Thursday, September 13, 2018

Beech 95-B55 (T42A) Baron, N413D: Fatal accident occurred September 17, 2016 in Broadus, Powder River County, Montana

Timothy Scott Brown, 64
Tricia Marie Verhelle Brown, 45
Theodore Robert Brown, 13


The National Transportation Safety Board traveled to the scene of this accident.

Additional Participating Entities:
Federal Aviation Administration / Flight Standards District Office; Helena, Montana
Textron Aviation; Wichita, Kansas
Continental Motors Inc; Mobile, Alabama

Aviation Accident Factual Report - National Transportation Safety Board: https://app.ntsb.gov/pdf

Investigation Docket - National Transportation Safety Board: https://dms.ntsb.gov/pubdms

http://registry.faa.gov/N413D 

Location: Broadus, MT
Accident Number: WPR16FA182
Date & Time: 09/17/2016, 1236 MDT
Registration: N413D
Aircraft: BEECH 95 B55 (T42A)
Aircraft Damage: Substantial
Defining Event: Unknown or undetermined
Injuries: 3 Fatal
Flight Conducted Under: Part 91: General Aviation - Personal 

On September 17, 2016, about 1236 mountain daylight time, a Beech 95-B55 airplane, N413D, impacted terrain about 30 miles southeast of Broadus, Montana. The airline transport pilot and two passengers were fatally injured. The airplane was substantially damaged. The airplane was owned and operated by the pilot under the provisions of Title 14 Code of Federal Regulations Part 91 as a personal cross-country flight. The flight departed from the Billings Logan International Airport (BIL), Billings, Montana, about noon, and was destined for Rapid City Regional Airport (RAP), Rapid City, South Dakota.

The airplane wreckage was found by a ranch caretaker as he was returning to work from lunch, about 1300. The caretaker reported hearing an airplane during lunch (between 1130-1200), but he did not go outside to look for it nor did he hear the airplane impact the ground.


Figure 1 - OpsVue flight track of the accident airplane.


Track data for the flight was obtained from Harris OpsVue, which uses Federal Aviation Administration (FAA) radar data and applies an altimeter correction to estimate altitude. The altitude data may have an error of +/-300 ft.

The OpsVue data indicated the airplane departed BIL, about noon, squawking a transponder code of 0456, and made a right turn toward the southeast. About 6 minutes later, the airplane had climbed to an altitude of 5,500 to 5,600 ft. and began squawking a transponder code of 1200. Track data consistent with the accident airplane continued for about 13 minutes.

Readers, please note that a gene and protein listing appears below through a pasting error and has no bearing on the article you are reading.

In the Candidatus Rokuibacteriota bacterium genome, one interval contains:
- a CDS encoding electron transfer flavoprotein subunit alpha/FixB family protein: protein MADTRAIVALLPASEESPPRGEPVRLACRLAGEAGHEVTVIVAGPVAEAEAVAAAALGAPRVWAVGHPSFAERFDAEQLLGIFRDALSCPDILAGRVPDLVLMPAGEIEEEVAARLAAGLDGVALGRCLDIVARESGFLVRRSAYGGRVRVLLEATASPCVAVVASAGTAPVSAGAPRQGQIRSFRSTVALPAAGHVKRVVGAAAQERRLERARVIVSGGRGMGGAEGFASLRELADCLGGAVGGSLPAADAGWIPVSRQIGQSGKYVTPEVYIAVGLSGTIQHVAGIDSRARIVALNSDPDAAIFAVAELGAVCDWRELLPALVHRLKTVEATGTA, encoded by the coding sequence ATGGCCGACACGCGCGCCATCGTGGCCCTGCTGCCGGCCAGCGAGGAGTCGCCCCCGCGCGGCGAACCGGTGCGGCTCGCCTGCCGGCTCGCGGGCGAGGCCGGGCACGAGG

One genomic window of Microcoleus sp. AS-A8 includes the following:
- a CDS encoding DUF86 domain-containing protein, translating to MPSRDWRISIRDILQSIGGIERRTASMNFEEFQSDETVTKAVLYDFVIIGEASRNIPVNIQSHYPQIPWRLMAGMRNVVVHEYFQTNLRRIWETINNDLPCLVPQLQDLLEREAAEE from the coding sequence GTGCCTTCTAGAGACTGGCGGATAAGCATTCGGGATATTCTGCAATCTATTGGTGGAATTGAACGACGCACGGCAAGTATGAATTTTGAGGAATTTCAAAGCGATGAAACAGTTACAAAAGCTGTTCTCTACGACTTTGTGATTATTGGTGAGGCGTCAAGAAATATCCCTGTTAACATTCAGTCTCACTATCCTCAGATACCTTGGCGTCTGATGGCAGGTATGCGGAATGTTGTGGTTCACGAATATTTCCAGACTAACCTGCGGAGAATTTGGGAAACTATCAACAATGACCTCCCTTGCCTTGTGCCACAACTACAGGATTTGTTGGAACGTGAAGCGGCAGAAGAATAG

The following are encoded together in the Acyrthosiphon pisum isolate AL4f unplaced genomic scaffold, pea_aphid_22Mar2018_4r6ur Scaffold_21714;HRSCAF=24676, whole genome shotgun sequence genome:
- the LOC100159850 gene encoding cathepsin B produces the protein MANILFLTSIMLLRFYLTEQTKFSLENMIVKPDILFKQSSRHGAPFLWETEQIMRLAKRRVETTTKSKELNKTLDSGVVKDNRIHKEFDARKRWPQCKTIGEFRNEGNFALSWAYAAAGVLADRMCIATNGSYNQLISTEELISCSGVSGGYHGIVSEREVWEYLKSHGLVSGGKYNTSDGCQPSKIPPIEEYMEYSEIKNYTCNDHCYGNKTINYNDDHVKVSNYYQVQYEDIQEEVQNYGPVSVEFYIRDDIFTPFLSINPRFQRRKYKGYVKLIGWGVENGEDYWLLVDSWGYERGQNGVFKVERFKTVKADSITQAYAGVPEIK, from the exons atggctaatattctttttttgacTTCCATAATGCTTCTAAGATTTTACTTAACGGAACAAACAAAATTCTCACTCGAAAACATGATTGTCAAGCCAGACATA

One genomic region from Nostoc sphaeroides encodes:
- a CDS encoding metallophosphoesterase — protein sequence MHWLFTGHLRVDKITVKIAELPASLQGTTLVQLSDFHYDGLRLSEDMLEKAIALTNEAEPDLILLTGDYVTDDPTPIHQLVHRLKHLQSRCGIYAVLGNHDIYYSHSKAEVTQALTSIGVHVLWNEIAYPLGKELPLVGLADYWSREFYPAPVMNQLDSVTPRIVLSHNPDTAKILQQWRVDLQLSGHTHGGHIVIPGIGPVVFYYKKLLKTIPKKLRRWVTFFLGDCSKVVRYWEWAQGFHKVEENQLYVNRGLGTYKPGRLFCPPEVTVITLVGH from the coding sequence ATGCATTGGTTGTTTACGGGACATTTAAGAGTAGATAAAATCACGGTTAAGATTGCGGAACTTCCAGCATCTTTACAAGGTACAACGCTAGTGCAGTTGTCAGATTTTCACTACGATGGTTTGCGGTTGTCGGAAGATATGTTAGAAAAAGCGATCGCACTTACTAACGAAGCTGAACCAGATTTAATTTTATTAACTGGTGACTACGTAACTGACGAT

No data was available between 1213:13 and 1225:03; data consistent with the airplane's course then resumed at an altitude of about 5,800 ft and continued on the southeast course for about 36.5 nautical miles (nm). No data was available between 1233:04 and 1235:28; another track then began at an altitude of 5,800 ft, still heading southeast and about 7.3 nm from where the track stopped. At 1235: 57, the track started a left turn with data ending at 1236:04 at an altitude of 5,800 ft. The last data point was located about 43.35 nautical miles southwest of Broadus, Montana.

The accident site was located about 58 miles southeast from the last identified radar track at an elevation of 3,751 ft. (about 30 miles southeast of Broadus). 

Pilot Information

Certificate: Airline Transport
Age: 64, Male
Airplane Rating(s): Multi-engine Land; Single-engine Land
Seat Occupied: Left
Other Aircraft Rating(s): None
Restraint Used: 3-point
Instrument Rating(s): None
Second Pilot Present: No
Instructor Rating(s): Airplane Single-engine
Toxicology Performed: Yes
Medical Certification: Class 3 With Waivers/Limitations
Last FAA Medical Exam: 03/03/2016
Occupational Pilot: No
Last Flight Review or Equivalent:
Flight Time:  (Estimated) 4116 hours (Total, all aircraft), 0 hours (Total, this make and model) 

The 64-year-old pilot held an airline transport pilot certificate with ratings for airplane single- and multi-engine land. He also held a flight instructor certificate with ratings for airplane single-engine. On the pilot's most recent FAA medical application dated March 3, 2016, he left the total flight time question box blank. However, on his FAA medical application dated March 4, 2014, the pilot reported 4,116 total flight hours. The pilot held a third-class medical certificate with the limitation that he must wear corrective lenses.

Aircraft and Owner/Operator Information

Aircraft Make: BEECH
Registration: N413D
Model/Series: 95 B55 (T42A) A
Aircraft Category: Airplane
Year of Manufacture: 1974
Amateur Built: No
Airworthiness Certificate: Normal
Serial Number: TC-1726
Landing Gear Type: Retractable - Tricycle
Seats:
Date/Type of Last Inspection:
Certified Max Gross Wt.:
Time Since Last Inspection:
Engines:
Airframe Total Time:
Engine Manufacturer:
ELT:
Engine Model/Series:
Registered Owner: On file
Rated Power:
Operator: On file
Operating Certificate(s) Held: None 

The 1974 twin-engine Beech 95-B55 (T42A), serial number TC-1726 airplane, was powered by two Continental Motors, Inc., IO-470-L21A engines (left: serial number 454399; right: serial number 454385). The engines were equipped with Hartzell Propeller, Inc., model BHC-C2YF-2CHUF propeller assemblies.